Published Sunday, January 13, 2013 at 1:00 am / Updated at 4:47 pm
Tuition freeze sends message

Across America, parents and students have watched the costs of college tuition rise steadily and worried whether they will be able to afford a higher education.

Thanks to a farsighted recommendation from Gov. Dave Heineman, Nebraska can take a big step toward maintaining affordability.

Heineman is proposing a two-year tuition freeze for in-state students in the University of Nebraska and Nebraska State College systems. Both NU and the state college system have joined in a proposed compact to enable the freeze, which would be the first in years.

The governor says his budget will call for boosting the University of Nebraska’s state appropriations from the current level of $498 million to $541 million in fiscal year 2015. That’s an 8.6 percent increase over the two-year period. The state college system’s funding would rise from the current $45.5 million to $49.6 million, a 9.1 percent increase. NU President J.B. Milliken correctly calls that additional money “a strong commitment from the state.”

Should the Legislature agree to provide the new spending and the tuition freeze be implemented, the average university undergraduate would save $1,000 over two years, Milliken said. State College Chancellor Stan Carpenter said the freeze would mean total annual savings of more than $1 million for state college students.

“In Nebraska, we understand that education is the great equalizer, and that’s why education is a priority for me,” Heineman said.

Halting the upward tuition trend is a bold step that could be the envy of states from coast to coast.

The tuition freeze would provide some relief to students and parents. It also would draw national attention to how Nebraska, in contrast to so many other states, is standing up for the importance of an affordable college education. A few other states are currently considering a similar move.

A recent Wall Street Journal article examined the financial pressures on the nation’s public universities and the worrisome trend of rising tuition costs. From 2000 to 2010, the Journal reported, tuition, adjusted for inflation, rose an average of 45 percent at public universities.

Colorado offers dramatic examples. From 2006 to 2012, the Journal noted, tuition and fees (not inflation-adjusted) were up 68 percent at the University of Colorado at Boulder. At Colorado State, they rose by some 81 percent.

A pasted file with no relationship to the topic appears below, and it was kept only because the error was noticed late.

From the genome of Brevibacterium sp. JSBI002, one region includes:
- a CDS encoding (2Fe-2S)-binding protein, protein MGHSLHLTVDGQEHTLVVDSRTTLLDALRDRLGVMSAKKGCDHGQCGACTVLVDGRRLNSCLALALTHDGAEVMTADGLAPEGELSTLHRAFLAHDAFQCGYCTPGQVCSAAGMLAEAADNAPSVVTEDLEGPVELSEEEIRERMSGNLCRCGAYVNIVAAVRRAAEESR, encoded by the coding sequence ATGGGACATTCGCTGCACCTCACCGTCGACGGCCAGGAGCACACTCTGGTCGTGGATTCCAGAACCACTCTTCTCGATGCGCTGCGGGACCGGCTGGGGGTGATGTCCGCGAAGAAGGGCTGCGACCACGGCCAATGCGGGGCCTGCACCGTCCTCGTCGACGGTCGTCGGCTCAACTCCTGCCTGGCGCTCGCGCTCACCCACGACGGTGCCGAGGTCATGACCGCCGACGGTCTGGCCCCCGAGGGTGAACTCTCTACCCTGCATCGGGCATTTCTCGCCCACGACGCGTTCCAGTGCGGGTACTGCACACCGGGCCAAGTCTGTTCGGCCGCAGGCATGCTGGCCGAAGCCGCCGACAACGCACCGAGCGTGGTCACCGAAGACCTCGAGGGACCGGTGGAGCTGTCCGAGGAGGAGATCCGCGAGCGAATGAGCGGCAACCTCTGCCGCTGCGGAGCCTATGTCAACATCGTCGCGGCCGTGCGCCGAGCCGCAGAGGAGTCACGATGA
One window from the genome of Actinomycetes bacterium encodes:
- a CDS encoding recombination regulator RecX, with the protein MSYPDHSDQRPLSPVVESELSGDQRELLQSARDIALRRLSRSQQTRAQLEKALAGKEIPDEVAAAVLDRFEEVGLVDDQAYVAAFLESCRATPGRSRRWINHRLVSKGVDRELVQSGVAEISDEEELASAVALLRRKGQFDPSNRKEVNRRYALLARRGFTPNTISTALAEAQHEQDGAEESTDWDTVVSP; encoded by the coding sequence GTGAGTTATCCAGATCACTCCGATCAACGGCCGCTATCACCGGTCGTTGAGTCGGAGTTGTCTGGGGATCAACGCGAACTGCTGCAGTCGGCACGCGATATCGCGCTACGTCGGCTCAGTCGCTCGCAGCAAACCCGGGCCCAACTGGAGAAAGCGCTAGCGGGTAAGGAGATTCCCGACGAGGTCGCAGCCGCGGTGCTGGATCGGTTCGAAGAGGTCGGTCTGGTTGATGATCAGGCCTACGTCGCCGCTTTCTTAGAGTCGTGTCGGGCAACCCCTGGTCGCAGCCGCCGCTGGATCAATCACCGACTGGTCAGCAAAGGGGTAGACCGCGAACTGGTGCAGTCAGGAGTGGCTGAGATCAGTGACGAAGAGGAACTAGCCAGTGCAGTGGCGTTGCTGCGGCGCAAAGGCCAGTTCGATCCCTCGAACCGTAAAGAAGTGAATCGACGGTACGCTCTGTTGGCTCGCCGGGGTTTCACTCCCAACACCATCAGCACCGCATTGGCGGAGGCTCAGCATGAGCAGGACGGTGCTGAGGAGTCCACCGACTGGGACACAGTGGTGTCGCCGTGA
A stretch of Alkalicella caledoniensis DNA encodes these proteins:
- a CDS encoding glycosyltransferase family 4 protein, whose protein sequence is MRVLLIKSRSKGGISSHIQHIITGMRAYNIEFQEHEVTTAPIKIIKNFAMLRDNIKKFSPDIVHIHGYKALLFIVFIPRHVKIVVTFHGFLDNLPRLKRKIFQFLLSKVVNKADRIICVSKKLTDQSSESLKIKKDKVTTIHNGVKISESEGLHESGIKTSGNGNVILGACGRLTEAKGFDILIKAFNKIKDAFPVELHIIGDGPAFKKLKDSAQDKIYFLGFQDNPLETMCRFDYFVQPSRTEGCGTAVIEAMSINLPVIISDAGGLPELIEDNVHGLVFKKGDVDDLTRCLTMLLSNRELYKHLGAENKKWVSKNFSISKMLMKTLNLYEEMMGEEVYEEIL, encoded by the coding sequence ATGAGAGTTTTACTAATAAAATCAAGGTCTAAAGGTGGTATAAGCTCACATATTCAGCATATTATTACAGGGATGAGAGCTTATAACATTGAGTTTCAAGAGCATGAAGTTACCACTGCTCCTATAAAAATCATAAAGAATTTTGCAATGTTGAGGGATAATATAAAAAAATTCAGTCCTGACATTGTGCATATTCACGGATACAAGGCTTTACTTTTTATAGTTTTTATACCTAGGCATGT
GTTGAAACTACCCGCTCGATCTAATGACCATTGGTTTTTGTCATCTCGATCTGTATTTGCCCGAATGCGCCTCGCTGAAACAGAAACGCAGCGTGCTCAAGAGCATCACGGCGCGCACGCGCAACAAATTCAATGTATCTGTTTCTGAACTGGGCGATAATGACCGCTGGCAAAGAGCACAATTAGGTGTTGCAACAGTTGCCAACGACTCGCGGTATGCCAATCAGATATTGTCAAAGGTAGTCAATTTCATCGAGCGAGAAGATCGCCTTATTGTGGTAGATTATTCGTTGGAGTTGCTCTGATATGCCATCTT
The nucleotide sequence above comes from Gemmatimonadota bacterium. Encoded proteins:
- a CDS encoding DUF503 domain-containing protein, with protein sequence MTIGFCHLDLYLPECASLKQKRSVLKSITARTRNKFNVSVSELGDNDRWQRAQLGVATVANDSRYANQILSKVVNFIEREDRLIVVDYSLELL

That compares with 36 percent at the University of Nebraska-Lincoln and 31 percent at the University of Iowa. Figures for the 2006-to-2012 period at other public universities include Illinois-Urbana-Champaign and Minnesota (47 percent each) and Kansas (57 percent).

“This can’t go on forever,” NU Regent Chuck Hassebrook told The World-Herald, referring to the escalating costs for students and parents. “We have to confront this reality.”

Even with tuition rising rapidly, many cash-strapped states still have reduced their spending on public universities. From 2000 to 2010, state appropriations to the nation’s 678 public colleges and universities fell by 21 percent. All of that shifts more of the costs to students and their families.

It is greatly encouraging, then, that Heineman is proposing to break that pattern. The governor and Legislature already have demonstrated commendable determination to keep financial support for NU from plummeting — even in the face of the recent recession. While tuition has continued to rise and spending cuts were needed, the state has admirably held the line in its commitment to higher education.

All this said, it’s also true that members of the Legislature will need to weigh the proposed increased higher ed spending against all the competing demands on the state’s two-year budget.

Hassebrook, who is leaving the Board of Regents after 18 years, explains that public universities tend to get caught up in a kind of spending arms race that puts upward pressure on tuition rates.

“Students get caught in the middle of a struggle for prestige to recruit star faculty or research dollars or draw the best national rankings,” he said. “But at the end of the day, it’s the student who ends up paying for it.”

Hassebrook praised Milliken for being attentive to holding down tuition increases as much as possible and emphasizing the need for adequate financial aid for students. Milliken, Hassebrook said, is right that the appropriate way to judge the value of the University of Nebraska is “to measure its service to the state.”

One component of that service is affordability. Unfortunately in much of the country, Hassebrook says, “that’s been lost at many land-grant universities.”

The governor notes that Nebraska needs more college graduates to meet 21st-century work force needs and keep its economy growing.

If the state can find the funds to make the proposed tuition freeze fiscally doable, Nebraska can send the right message on college affordability.

Gov. Heineman deserves praise for his vision on this issue.

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